AP NEWS

Drellich: MLB looks to follow NFL lead on fewer TV breaks

February 18, 2017

FORT MYERS — At last, Roger Goodell and ownership are on the same page.

Red Sox ownership.

No one would complain about fewer cuts to commercials on NESN Red Sox telecasts. Not the fans, and apparently, not even those profiting from the ads either.

Sox chairman and NESN big wig Tom Werner, a member of MLB’s pace of play committee, said yesterday he’s on board with the idea of fewer commercial breaks in baseball — an idea the beloved NFL commissioner has promoted in his sport, as well.

“I can just speak for myself,” Werner said, “I think that is a good idea.”

Goodell spoke along similar lines ahead of the Super Bowl.

“From a commercial standpoint, we did test in Week 16 and we did test in the Yahoo! game last year, we want to look at, should we have the same number of breaks?” Goodell said. “We have five breaks per quarter. We think we can do it in four breaks per quarter. That is something that we’re leaning very heavily into. That’s not a competition committee issue, but it’s an issue with our membership and our broadcast partners.

“We see opportunities to do that and maybe we remove some of the stoppages as well as some of the commercialized aspects of the game. We think less is more in this area, and we can do it with the right balance that will improve the quality of the experience in the stadium or also on television. That’s what we’re focusing on, so I expect to see a lot of those changes this offseason.”

For two leagues that fight very different battles at times, the challenge in grabbing short attention spans is shared. Yesterday, Werner cited the NFL as a direct influence.

“One of the things that I saw that the NFL did this year, they had an experiment at the end of the year where they moved their commercial breaks,” Werner said. “One network tried it one way, another tried it another way. I’d be for less commercial breaks because I think that increases the ratings. So in the end I think is a good idea.”

Let’s see if Werner, a Hollywood vet, helps bring about actual change.

Reducing the number of breaks in a baseball broadcast could drop the number of ads overall, and therefore speed up games. But commercials could also just be rearranged, so that just as many would air but in fewer segments.

The latter change would be touted as meaningful, but probably wouldn’t cut game time significantly. A PR move that doesn’t move the needle.

This discussion seems a starting point, at the least, in an arena where game play gets outsized focus.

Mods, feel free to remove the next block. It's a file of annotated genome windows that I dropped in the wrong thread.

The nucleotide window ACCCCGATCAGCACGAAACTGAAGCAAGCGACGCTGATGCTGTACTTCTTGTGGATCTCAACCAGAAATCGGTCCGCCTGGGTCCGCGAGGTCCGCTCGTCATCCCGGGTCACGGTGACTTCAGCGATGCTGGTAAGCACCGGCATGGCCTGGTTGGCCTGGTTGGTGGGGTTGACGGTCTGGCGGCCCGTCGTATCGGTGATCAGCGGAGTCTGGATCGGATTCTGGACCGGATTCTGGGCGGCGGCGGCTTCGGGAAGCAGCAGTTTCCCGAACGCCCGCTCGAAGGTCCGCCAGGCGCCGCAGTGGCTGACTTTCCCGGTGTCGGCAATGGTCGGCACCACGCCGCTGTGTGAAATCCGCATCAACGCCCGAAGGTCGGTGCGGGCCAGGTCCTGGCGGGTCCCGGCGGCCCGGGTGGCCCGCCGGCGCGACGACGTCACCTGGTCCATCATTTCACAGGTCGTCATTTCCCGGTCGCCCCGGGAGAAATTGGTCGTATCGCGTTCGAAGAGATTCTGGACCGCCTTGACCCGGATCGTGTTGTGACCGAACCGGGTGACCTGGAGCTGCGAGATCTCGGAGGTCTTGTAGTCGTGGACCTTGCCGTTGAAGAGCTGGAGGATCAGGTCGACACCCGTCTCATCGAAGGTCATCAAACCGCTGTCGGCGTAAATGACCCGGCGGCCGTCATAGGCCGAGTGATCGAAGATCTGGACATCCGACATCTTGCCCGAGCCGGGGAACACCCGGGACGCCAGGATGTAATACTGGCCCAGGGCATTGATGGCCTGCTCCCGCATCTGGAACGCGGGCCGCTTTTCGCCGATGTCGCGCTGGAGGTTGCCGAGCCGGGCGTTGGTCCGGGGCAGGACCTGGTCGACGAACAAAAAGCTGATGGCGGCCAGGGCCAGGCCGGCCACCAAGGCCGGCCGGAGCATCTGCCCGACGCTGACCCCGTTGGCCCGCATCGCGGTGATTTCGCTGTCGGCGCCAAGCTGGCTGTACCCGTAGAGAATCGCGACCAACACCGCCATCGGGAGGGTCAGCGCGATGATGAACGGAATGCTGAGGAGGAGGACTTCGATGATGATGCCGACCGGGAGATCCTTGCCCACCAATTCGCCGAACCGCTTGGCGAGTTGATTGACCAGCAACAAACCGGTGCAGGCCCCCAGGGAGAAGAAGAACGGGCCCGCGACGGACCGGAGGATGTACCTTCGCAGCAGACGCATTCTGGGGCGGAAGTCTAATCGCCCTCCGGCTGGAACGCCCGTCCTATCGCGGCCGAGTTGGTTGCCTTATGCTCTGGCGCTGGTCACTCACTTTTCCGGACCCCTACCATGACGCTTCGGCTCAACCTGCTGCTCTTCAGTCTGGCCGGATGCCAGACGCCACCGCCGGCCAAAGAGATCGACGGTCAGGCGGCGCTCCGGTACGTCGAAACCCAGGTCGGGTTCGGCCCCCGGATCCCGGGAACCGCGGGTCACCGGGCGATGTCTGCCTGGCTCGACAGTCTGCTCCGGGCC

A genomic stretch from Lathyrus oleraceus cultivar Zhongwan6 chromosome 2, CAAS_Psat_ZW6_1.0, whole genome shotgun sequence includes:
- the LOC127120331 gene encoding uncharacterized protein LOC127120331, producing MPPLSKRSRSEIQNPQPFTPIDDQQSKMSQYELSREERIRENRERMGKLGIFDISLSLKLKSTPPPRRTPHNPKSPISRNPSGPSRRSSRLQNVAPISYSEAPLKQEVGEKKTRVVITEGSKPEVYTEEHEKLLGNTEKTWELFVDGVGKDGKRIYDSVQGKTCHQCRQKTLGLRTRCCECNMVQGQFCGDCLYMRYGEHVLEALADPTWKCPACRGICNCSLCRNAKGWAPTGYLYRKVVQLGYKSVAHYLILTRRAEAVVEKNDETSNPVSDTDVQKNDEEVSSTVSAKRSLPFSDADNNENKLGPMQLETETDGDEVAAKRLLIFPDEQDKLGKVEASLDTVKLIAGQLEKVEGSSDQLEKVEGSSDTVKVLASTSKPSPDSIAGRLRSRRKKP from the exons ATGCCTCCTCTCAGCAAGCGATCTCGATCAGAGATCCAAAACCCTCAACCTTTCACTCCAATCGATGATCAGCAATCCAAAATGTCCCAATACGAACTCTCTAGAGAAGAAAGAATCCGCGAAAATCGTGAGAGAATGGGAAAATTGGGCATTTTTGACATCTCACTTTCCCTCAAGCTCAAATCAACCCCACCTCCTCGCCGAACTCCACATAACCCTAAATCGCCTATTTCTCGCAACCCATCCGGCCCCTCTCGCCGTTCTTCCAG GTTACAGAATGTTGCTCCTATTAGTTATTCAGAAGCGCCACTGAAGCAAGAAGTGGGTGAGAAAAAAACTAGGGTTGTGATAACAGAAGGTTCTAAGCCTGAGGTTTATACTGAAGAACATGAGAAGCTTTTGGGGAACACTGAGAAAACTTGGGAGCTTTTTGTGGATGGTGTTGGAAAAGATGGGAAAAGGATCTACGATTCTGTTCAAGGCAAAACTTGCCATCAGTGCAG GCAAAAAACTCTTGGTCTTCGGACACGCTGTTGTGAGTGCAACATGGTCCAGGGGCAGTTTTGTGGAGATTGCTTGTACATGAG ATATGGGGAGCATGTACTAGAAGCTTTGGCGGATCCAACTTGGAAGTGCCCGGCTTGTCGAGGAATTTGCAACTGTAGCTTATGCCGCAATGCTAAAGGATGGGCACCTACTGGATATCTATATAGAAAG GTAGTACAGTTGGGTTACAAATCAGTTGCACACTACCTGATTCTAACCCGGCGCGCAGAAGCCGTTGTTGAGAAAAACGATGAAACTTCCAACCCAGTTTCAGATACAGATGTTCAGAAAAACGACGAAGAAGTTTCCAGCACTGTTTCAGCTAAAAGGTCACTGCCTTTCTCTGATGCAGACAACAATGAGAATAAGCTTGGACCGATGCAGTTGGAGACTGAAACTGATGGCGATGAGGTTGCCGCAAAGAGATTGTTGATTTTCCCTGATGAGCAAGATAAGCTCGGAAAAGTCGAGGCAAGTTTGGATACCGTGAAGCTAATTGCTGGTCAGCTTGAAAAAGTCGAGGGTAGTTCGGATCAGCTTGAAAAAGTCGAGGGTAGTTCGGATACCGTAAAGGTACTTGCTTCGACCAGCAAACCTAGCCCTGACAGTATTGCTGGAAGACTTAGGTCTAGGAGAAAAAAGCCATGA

You want these Fenway nights to go faster? There’s an elephant in the room, and it’s not intentional walks.

Advertising time, and a reluctance for the people selling it to part with advertising dollars, are obvious shackles. MLB regular season inning breaks last 2 minutes, 5 seconds for local games and 20 seconds longer for national games — and that doesn’t account for any other pauses leading to commercial.

On Thursday, MLB commissioner Rob Manfred talked about potential on-field ways to hasten play. (Manfred also exaggeratedly said “there’s nothing about baseball that needs to be fixed.”)

Manfred did not mention limiting the number of commercials, but he also wasn’t asked about it specifically.

The commissioner is following what the other commissioner is doing, though, based on Werner’s words.

“We always look at the changes that are made in football,” Werner said. “They seem to make changes every year. Nobody says, ‘Oh my God, the game’s terrible.’ The fact is, we are always looking to make the game more crisp. I think you all know, it’s a very minor change, but this year if a manager wants to call an intentional walk, we’re not going to have the pitcher throw four balls. That’s a very tiny change. It’s only going to save 15 seconds maybe, but it makes the game more crisp.

“We’re focused on how to shorten the amount of time for an instant replay. Nobody would call it instant right now. We have a directive now in New York to see if all calls can be in two minutes. We have a directive to see if the manager decides or not within 30 seconds. We’re trying to push the game to be under three hours.”

Any rule changes have to be approved by the players’ union. Reducing the number of pitchers used inside of an inning is being weighed.

“There are experiments going on. I’m for experiments,” Werner said, echoing Manfred’s stance. “There’s a lot of debate about how to deal with extra innings. .?.?. The group that is talking about it is going to be expanded to players and general managers. Hopefully we’ll make some improvements to make the game as crisp as can be.”

Crisp as can be means parting with money.